As life becomes more complicated, finding a refuge from the onslaught where we can rethink, recover and regroup is essential if we are to begin creating community. While Indigenous communities fight to hang on to the remnants of theirs, those of us who’ve been displaced from ours must start from scratch.
Internally displaced persons are a special category under international law due to the fact that, although refugees, they have not exited their country of origin. Usually applied to those fleeing ethnic or religious conflict, they are increasingly displaced by economic circumstances, often as a result of deliberate state and institutional policy that excludes them from living a stable life.
As an internally displaced person resulting from institutionalized and culturally sanctioned greed, I find it difficult to accept that millions like myself within the United States have no alternative. Knowing that for the rest of our lives we will have to fight just to survive makes me all the more determined to oppose those who have caused this humanitarian tragedy.
Displacement, initially geographical, soon becomes social, leaving us outside the mainstream, and given the American propensity to blame the victim, over time becomes a stigma. In the ambience of austerity, this means those ostracized for not conforming to the brutal reality of market-oriented morality become further brutalized. How they will respond to this cruelty depends on how they perceive themselves and their environment; given the misanthropic attitude of America’s rulers, our resentment, if mobilized effectively, could generate either social reform or civil war. For now, it’s too soon to tell.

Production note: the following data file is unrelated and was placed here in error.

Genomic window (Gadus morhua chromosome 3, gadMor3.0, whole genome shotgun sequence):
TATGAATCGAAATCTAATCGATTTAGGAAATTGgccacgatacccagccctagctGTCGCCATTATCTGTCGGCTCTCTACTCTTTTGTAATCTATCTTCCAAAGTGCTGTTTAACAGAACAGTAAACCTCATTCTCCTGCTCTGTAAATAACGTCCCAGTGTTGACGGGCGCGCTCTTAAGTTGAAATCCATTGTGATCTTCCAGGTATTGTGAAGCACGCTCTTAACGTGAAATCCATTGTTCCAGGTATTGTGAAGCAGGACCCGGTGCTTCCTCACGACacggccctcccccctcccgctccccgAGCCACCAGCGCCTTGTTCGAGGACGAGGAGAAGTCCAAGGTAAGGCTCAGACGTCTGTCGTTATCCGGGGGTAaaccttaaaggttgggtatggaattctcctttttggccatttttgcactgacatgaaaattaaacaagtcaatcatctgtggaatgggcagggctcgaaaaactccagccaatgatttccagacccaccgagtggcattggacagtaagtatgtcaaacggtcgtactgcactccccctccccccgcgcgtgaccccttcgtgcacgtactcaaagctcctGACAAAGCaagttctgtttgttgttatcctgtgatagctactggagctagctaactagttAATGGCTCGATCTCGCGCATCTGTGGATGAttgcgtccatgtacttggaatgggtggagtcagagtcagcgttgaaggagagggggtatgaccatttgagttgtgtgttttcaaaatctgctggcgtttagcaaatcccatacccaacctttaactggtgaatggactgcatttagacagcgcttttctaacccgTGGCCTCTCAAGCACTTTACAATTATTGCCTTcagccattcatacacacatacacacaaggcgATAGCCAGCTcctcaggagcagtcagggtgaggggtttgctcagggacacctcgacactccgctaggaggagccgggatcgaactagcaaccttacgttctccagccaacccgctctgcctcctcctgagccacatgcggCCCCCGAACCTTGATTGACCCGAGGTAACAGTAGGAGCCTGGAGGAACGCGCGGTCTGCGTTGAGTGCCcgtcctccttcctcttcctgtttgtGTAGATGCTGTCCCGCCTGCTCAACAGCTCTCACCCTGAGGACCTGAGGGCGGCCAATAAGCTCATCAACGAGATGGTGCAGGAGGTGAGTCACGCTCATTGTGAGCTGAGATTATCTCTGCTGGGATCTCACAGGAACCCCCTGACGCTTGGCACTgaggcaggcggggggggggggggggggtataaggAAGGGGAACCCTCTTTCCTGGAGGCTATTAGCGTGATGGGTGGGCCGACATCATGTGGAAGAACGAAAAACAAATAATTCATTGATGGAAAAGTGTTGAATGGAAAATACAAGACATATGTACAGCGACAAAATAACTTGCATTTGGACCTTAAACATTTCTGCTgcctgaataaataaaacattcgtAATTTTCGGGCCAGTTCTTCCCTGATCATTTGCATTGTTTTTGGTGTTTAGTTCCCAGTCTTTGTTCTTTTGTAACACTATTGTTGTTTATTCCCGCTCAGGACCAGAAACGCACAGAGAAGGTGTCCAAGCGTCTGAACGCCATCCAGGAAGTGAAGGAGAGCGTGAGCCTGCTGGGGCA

Writing in Guernica magazine last December, Rebecca Solnit discusses displacement, democracy, and the generosity of the Occupy movement. Impressed by the striking learning curve of dispossessed Americans, Solnit discerns that those engaged in revitalizing citizenship have become what activists in the Civil Rights era termed a beloved community.